Enclaves and Exclaves

What is a country? or better yet, How does a country come into existence?

In the past, people of the same culture or same religion used to stay together in groups. And that was how regions under same cultural background formed their own kingdoms which later became the countries which we now know.

Imagine this scenario: During the time of separation of two countries A and B, a village X with people culturally aligned to the people of country B happens to fall under the area of country A. Now the people of the village X are not willing to join country A and also country B doesn’t want to lose out extra citizens. After a lot of diplomatic meetings, both the countries come to a truce and the village X becomes an area of country B enclosed by area of country A and separated from country B.

Hence the village X is an enclave of country B in Country A.

Interesting!! Ain’t it?

Here’s the proper definition of the term with real-world examples.


Enclave is a territory or a part of a territory of a state that is entirely surrounded by a territory or a part of a territory of another state.



An exclave is a portion of a state or territory geographically separated from the main part by surrounding alien territory (of one or more states).


Many exclaves are also enclaves. Unlike an enclave, an exclave can be surrounded by several states. Islands are not considered to be any type of Enclave or Exclave.

Here are some of the Types of Enclaves and Exclaves:

1. Semi-enclaves and semi-exclaves:

Semi-enclaves and semi-exclaves are areas that, except for possessing an unsurrounded sea border, would otherwise be enclaves or exclaves. Some examples:


  • Alaska, one of the states in the USA, separated from the US by Canada.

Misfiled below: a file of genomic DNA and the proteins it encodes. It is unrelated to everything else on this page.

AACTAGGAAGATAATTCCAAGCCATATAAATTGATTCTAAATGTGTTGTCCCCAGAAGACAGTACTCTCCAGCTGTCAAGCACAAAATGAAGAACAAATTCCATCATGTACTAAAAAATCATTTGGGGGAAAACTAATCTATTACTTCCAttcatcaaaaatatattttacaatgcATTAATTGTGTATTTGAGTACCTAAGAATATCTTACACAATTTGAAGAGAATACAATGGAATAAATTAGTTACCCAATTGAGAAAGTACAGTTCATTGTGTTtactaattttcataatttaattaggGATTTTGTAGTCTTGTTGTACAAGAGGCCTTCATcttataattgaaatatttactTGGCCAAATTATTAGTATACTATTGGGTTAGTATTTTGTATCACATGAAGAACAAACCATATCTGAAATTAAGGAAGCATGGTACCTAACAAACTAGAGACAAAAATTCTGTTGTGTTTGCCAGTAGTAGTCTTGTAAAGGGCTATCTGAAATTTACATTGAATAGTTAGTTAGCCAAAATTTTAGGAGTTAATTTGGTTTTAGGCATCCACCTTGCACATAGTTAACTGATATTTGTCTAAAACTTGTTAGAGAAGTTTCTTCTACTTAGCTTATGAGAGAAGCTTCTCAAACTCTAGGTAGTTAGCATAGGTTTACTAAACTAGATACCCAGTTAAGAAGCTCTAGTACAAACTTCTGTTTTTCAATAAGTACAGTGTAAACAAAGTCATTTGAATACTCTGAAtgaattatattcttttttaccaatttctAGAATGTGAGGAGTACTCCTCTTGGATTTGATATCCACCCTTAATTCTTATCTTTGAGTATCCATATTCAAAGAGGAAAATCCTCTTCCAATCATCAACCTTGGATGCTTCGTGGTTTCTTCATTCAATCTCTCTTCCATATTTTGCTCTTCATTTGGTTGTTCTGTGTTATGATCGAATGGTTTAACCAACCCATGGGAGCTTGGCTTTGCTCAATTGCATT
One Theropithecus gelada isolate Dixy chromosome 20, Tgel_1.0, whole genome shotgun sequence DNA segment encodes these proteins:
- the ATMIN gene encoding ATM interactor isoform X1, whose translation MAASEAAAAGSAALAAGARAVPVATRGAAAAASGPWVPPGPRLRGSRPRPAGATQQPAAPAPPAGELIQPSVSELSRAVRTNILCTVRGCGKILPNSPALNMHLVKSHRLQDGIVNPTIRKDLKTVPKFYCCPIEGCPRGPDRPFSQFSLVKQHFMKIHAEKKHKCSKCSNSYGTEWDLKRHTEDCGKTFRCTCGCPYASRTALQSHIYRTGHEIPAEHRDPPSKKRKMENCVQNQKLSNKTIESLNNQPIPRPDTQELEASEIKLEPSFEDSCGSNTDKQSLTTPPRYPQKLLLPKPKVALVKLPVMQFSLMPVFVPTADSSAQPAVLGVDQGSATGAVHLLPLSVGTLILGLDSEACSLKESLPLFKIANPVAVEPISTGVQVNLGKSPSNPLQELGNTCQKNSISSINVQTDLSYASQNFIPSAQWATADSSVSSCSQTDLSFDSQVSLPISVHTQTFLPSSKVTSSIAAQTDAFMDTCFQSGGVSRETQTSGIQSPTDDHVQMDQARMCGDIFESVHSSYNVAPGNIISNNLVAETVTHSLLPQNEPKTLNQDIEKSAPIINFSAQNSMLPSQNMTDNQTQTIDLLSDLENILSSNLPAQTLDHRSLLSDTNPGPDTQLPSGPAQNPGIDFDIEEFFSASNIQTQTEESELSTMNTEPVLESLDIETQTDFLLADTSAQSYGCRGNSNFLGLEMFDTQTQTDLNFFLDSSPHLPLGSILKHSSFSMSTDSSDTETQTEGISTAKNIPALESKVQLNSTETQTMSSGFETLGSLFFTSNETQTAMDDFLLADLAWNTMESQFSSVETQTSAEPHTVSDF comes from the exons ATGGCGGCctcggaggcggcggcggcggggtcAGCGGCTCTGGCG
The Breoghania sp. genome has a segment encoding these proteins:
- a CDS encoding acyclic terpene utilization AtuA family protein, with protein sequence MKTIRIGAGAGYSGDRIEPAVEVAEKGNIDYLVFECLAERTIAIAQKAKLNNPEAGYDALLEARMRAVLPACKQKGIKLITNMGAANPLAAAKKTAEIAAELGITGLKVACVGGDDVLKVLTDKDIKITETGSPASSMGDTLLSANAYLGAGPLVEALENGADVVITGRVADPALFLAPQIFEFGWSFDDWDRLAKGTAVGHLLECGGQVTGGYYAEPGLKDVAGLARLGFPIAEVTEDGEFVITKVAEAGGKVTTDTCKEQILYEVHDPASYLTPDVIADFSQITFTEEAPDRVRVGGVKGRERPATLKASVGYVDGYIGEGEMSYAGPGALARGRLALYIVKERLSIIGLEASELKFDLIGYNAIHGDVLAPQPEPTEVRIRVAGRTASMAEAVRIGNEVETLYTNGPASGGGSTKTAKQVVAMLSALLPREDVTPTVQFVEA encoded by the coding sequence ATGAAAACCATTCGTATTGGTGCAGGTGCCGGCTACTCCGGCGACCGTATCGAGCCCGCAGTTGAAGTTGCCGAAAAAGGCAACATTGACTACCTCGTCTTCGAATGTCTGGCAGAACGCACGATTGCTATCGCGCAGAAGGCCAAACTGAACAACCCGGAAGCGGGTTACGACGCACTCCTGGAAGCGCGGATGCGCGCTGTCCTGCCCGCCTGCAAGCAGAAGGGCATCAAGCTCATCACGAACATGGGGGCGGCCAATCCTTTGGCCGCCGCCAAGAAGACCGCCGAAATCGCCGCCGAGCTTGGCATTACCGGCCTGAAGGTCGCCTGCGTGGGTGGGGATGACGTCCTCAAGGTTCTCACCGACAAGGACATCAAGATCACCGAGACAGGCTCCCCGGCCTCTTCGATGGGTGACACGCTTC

• Kaliningrad Oblast is a federal subject of Russia (an oblast), a semi-exclave situated on the Baltic coast.

2. Pene-Enclave

A Pene-enclave is a part of the territory of one country that can be approached conveniently only through the territory of another country.


  • Kleinwalsertal is a valley in Austria that is only accessible from Germany in the North.

3. An enclave within Enclaves:

An enclave of one country can be completely surrounded by a part of another country that is itself an enclave of the first country. These enclaves are sometimes called counter-enclaves or Second Order Enclaves. Examples:

  • Nahwa, UAE is surrounded by Madha, Oman within the U.A.E.

4. Ethnic Enclaves: It is the area of Ethnic Group inside the area of another ethnic group.

Let us Understand everything with the below example:

An example of Enclaves and Exclaves

An example of Enclaves and ExclavesA1 is a semi-enclave (attached to C and also bounded by water that only touches C’s territorial water). Although A2 is an exclave of A, it cannot be classed as an enclave because it shares borders with B and C. The territory A3 is both an exclave of A and an enclave from the viewpoint of B. The singular territory D, although an enclave, is not an exclave whereas E is Enclave to A. A4 and A5 are Second order enclaves whereas E1 is third order enclave.


Some Cool Facts:

  • There was only one 3rd Order Enclave named as Dahala Khagrabari, it was an Indian Enclave, within Bangladesh, within India, within Bangladesh., It was ceded to Bangladesh on 1st August 2015.
  • There were as many as 198 enclaves along the Borders of India & Bangladesh prior to 1st August 2015 consisting more than 80% of Enclaves and Exclaves in the world.
  • One Exclave of Kyrgyzstan in Uzbekistan has more than 99% of people of Tajikistan.
  • Alaska is the largest Semi Enclave in the World.

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